People wander in off the street expecting to spend a few minutes looking at the jewelry in the shop. But then they realize there is more going on than what meets the eye. They have entered the world of Downtown Designs, an art coop with a special purpose.
Once you look past the gallery in the front of the space, you notice a large table where people are stringing beads, weaving on hand-held looms, working with clay, painting, drawing and sewing. This is Downtown Designs, a little surprise with a big mission.
Under the direction of Melissa Seitz, Downtown Designs functions as a Newport outpost of Looking Upwards in Middletown, an organization that provides work, guidance and a variety of activities for developmentally disabled people.
Recently, three client artists busily went about their work, making bracelets, necklaces and small woven items to build the shop’s inventory for upcoming sales at local fairs.
“We’re kind of a secret gem,” Seitz said proudly as she chatted with Lily Marino and Lisa Wexler about the necklaces they were making.
“She inspires us,” Marino said of Seitz.
“She’s our second mother,” Wexler chimed in, to which Seitz said, “You are my mother sometimes.”
The artists and artisans from Looking Upwards couldn’t be more enthusiastic about their twice-weekly workdays at Downtown Designs. They work hard to perfect their techniques and to learn new skills, and they draw added benefit from being paid for work that is sold at the gallery. “It’s a 60-40 split, and we use the money to buy supplies and other things we need,” Seitz said.
Learning to make jewelry is therapy for Marino. It has helped her hand strength and stability, she said, and it has strengthened her confidence.
“Her hands used to shake, so it was hard for her to control the stringing,” Seitz said. “She resisted using the tiny beads for a long time, but now she is fine stringing those small ones.”
The artists aren’t the only ones learning new skills. Seitz, whose background is in interior design and theatrical costuming, had to learn weaving and sewing, making clay pottery and other pursuits. “We learn together,” she said. “We are all learning new skills.”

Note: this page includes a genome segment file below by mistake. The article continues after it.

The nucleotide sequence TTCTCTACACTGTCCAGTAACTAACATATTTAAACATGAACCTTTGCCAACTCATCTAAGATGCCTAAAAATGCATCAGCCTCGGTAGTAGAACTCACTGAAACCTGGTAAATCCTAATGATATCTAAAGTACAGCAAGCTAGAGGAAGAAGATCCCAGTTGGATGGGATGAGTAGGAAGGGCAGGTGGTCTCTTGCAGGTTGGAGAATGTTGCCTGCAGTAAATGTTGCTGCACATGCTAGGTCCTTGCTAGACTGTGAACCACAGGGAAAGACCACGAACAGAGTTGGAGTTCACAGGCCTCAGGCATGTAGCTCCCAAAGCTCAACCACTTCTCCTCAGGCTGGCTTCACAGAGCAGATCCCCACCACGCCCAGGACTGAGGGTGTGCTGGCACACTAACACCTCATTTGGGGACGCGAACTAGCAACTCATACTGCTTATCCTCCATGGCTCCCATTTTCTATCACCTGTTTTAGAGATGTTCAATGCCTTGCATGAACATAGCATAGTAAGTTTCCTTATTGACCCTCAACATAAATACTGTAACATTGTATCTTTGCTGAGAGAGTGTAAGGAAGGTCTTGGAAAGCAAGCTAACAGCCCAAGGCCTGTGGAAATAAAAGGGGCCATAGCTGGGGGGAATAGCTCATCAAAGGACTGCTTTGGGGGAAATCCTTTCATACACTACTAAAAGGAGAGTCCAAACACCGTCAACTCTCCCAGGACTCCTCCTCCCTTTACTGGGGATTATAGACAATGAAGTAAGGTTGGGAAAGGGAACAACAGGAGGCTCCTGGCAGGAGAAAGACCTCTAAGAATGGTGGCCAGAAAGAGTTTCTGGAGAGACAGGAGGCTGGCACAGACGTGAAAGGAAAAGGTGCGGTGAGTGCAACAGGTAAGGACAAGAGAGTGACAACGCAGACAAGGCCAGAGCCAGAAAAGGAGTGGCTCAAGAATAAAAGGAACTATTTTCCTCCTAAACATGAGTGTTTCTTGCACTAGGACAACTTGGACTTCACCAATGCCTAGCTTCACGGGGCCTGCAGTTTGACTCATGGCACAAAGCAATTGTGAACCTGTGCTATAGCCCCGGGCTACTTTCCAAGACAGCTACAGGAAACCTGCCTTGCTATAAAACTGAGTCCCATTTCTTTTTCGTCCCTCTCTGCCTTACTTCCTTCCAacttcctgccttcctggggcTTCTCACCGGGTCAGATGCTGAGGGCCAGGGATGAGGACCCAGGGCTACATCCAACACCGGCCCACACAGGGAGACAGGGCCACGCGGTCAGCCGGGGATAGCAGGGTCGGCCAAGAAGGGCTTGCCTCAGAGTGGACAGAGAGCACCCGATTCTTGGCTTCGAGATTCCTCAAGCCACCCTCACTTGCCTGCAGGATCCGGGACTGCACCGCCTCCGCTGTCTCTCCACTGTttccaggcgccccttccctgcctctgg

Among the folks who stumbled upon the gallery was a retired business executive, Chris Stephens, who was so taken with the operation that he offered to run a workshop for the artists. In retirement, he had taken up making sculptural objects out of found materials, and he showed the artists how to make smiling faces from all sorts of material, including plastic remnants recovered from beaches. Seitz said it was a great experience for the client artists.
Stephens is one of several community artists who display and sell work at the gallery. Between those folks and the artists from Looking Upwards, the gallery sells work by about 30 artists. Seitz said everyone has benefitted from the interchange between the client artists and community artists. It all fits the Downtown Designs motto: Sharing Art, Sharing Space, Sharing Community.
Seitz and the artists are planning an Art Bazaar in the courtyard that fronts the gallery on Sept. 10. Meanwhile, Seitz, who has directed the gallery for seven years, travels to different parts of the state to sell the gallery’s handcrafted jewelry, weavings and other work at community fairs.
“We’re holding the bazaar to draw attention to what we do here, but we also want to share with the community,” she said. “We’ll have photo stand-ins where people can have their pictures taken, a cake walk, bingo, food and refreshments.”
Another partnership will result in an exhibition of paintings by Natasha Colon, a client artist, and Wayne Quackenbush, owner of Annex Comics and an artist in his own right. They will share space at Out of the Box gallery in September and October.
Beyond the community artists, Downtown Designs receives support from several community partners, including The Met School, the Jamestown Arts Center, the John E. Fogarty Foundation, Bank Newport, and Newport Galleries. The Arts Center has given the clay artists access to their kiln as part of that partnership, and it will host an exhibition in Jamestown in January that will include artwork from Downtown Designs and similar programs from Maine, New York and Pennsylvania. The Met School has provided student interns to help at the gallery studio.
“I just love coming here,” Wexler said. “I really enjoy making the jewelry and meeting so many adults.”